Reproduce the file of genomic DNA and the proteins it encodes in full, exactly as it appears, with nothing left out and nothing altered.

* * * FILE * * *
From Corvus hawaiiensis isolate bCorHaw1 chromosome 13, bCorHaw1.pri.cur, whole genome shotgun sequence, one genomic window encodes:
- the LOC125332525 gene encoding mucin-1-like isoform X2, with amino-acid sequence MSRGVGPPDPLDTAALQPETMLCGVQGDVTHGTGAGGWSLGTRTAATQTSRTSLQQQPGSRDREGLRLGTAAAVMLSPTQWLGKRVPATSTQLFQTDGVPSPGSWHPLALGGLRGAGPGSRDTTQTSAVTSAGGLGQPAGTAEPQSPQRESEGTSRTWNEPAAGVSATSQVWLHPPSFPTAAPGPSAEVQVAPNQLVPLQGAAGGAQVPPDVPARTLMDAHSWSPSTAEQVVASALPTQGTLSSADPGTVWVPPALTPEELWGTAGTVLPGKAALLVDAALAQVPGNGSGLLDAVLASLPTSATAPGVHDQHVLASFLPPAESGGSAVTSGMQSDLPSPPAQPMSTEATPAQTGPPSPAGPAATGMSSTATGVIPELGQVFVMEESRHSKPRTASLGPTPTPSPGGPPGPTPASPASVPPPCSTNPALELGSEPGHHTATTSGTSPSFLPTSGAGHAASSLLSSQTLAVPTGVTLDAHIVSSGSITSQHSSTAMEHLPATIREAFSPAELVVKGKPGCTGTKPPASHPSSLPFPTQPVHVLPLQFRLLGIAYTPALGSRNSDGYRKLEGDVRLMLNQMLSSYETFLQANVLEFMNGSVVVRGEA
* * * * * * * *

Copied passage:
From Corvus hawaiiensis isolate bCorHaw1 chromosome 13, bCorHaw1.pri.cur, whole genome shotgun sequence, one genomic window encodes:
- the LOC125332525 gene encoding mucin-1-like isoform X2, with amino-acid sequence MSRGVGPPDPLDTAALQPETMLCGVQGDVTHGTGAGGWSLGTRTAATQTSRTSLQQQPGSRDREGLRLGTAAAVMLSPTQWLGKRVPATSTQLFQTDGVPSPGSWHPLALGGLRGAGPGSRDTTQTSAVTSAGGLGQPAGTAEPQSPQRESEGTSRTWNEPAAGVSATSQVWLHPPSFPTAAPGPSAEVQVAPNQLVPLQGAAGGAQVPPDVPARTLMDAHSWSPSTAEQVVASALPTQGTLSSADPGTVWVPPALTPEELWGTAGTVLPGKAALLVDAALAQVPGNGSGLLDAVLASLPTSATAPGVHDQHVLASFLPPAESGGSAVTSGMQSDLPSPPAQPMSTEATPAQTGPPSPAGPAATGMSSTATGVIPELGQVFVMEESRHSKPRTASLGPTPTPSPGGPPGPTPASPASVPPPCSTNPALELGSEPGHHTATTSGTSPSFLPTSGAGHAASSLLSSQTLAVPTGVTLDAHIVSSGSITSQHSSTAMEHLPATIREAFSPAELVVKGKPGCTGTKPPASHPSSLPFPTQPVHVLPLQFRLLGIAYTPALGSRNSDGYRKLEGDVRLMLNQMLSSYETFLQANVLEFMNGSVVVRGEA